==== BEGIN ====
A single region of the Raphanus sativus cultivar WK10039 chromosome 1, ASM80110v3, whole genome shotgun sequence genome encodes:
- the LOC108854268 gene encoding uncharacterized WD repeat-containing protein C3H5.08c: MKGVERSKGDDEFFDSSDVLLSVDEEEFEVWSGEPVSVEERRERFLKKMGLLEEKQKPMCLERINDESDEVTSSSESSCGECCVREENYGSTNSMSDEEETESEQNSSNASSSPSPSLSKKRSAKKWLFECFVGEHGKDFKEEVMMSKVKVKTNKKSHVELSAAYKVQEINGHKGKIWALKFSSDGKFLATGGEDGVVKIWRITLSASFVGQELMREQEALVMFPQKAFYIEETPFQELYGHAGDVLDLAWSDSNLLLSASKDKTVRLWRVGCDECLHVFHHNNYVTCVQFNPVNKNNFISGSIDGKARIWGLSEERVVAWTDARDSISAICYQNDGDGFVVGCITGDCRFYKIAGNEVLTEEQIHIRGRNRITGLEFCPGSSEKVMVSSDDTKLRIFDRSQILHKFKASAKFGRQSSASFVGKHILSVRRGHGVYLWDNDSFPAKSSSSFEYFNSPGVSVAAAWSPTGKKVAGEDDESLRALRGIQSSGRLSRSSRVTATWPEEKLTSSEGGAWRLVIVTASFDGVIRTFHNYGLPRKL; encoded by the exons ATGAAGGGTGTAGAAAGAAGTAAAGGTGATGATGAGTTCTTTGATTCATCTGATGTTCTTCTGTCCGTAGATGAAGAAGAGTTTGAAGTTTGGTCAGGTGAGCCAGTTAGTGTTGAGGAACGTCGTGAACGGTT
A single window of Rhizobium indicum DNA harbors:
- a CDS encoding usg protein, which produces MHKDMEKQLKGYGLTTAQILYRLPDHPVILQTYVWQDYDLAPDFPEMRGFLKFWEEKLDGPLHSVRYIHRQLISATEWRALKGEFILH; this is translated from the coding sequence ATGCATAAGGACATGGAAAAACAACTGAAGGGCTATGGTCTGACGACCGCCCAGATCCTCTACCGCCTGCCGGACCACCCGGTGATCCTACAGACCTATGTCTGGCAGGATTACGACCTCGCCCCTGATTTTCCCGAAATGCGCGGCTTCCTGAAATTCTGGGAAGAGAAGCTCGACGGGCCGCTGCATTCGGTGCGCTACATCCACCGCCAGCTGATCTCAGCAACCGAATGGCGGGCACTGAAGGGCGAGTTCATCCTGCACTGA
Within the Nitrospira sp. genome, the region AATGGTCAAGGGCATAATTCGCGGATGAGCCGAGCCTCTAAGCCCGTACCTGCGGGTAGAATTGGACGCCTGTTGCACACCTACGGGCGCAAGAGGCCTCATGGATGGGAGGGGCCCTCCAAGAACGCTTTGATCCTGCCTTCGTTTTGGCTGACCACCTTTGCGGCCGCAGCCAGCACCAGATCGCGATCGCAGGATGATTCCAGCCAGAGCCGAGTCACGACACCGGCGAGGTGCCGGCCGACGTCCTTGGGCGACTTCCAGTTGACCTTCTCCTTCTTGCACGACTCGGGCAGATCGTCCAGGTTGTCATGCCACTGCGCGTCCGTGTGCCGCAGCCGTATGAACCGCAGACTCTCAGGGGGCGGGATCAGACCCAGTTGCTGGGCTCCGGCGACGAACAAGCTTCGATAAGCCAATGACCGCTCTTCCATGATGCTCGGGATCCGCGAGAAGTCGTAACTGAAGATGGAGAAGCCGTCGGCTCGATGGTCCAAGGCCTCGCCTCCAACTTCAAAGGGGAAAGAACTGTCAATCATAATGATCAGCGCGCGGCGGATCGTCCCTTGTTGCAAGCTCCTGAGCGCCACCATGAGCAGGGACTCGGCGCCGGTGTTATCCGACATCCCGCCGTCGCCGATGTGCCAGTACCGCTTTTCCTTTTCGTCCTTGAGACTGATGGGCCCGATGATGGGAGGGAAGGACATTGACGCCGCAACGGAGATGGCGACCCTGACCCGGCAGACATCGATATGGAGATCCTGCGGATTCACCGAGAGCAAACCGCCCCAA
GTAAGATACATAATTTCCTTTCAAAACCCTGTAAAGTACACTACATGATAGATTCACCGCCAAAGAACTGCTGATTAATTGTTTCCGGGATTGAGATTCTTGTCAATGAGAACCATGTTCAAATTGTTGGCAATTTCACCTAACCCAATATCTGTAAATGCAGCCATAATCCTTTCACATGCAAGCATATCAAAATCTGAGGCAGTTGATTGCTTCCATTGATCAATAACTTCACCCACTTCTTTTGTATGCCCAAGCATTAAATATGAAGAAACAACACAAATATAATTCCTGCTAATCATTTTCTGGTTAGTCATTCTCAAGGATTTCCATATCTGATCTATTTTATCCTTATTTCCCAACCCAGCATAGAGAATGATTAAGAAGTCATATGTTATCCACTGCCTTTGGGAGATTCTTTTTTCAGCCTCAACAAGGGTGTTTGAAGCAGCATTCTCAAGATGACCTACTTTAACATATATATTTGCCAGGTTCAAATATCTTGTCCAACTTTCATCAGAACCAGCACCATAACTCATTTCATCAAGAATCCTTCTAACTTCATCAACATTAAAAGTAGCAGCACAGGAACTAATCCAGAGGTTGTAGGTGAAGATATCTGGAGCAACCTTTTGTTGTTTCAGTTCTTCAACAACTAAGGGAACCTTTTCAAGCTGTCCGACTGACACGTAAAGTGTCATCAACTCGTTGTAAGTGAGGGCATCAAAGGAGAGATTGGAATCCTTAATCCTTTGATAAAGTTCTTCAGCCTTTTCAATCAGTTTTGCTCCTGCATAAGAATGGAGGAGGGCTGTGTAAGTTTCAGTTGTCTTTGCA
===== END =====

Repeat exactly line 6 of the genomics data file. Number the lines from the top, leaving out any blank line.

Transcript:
GTAAGATACATAATTTCCTTTCAAAACCCTGTAAAGTACACTACATGATAGATTCACCGCCAAAGAACTGCTGATTAATTGTTTCCGGGATTGAGATTCTTGTCAATGAGAACCATGTTCAAATTGTTGGCAATTTCACCTAACCCAATATCTGTAAATGCAGCCATAATCCTTTCACATGCAAGCATATCAAAATCTGAGGCAGTTGATTGCTTCCATTGATCAATAACTTCACCCACTTCTTTTGTATGCCCAAGCATTAAATATGAAGAAACAACACAAATATAATTCCTGCTAATCATTTTCTGGTTAGTCATTCTCAAGGATTTCCATATCTGATCTATTTTATCCTTATTTCCCAACCCAGCATAGAGAATGATTAAGAAGTCATATGTTATCCACTGCCTTTGGGAGATTCTTTTTTCAGCCTCAACAAGGGTGTTTGAAGCAGCATTCTCAAGATGACCTACTTTAACATATATATTTGCCAGGTTCAAATATCTTGTCCAACTTTCATCAGAACCAGCACCATAACTCATTTCATCAAGAATCCTTCTAACTTCATCAACATTAAAAGTAGCAGCACAGGAACTAATCCAGAGGTTGTAGGTGAAGATATCTGGAGCAACCTTTTGTTGTTTCAGTTCTTCAACAACTAAGGGAACCTTTTCAAGCTGTCCGACTGACACGTAAAGTGTCATCAACTCGTTGTAAGTGAGGGCATCAAAGGAGAGATTGGAATCCTTAATCCTTTGATAAAGTTCTTCAGCCTTTTCAATCAGTTTTGCTCCTGCATAAGAATGGAGGAGGGCTGTGTAAGTTTCAGTTGTCTTTGCA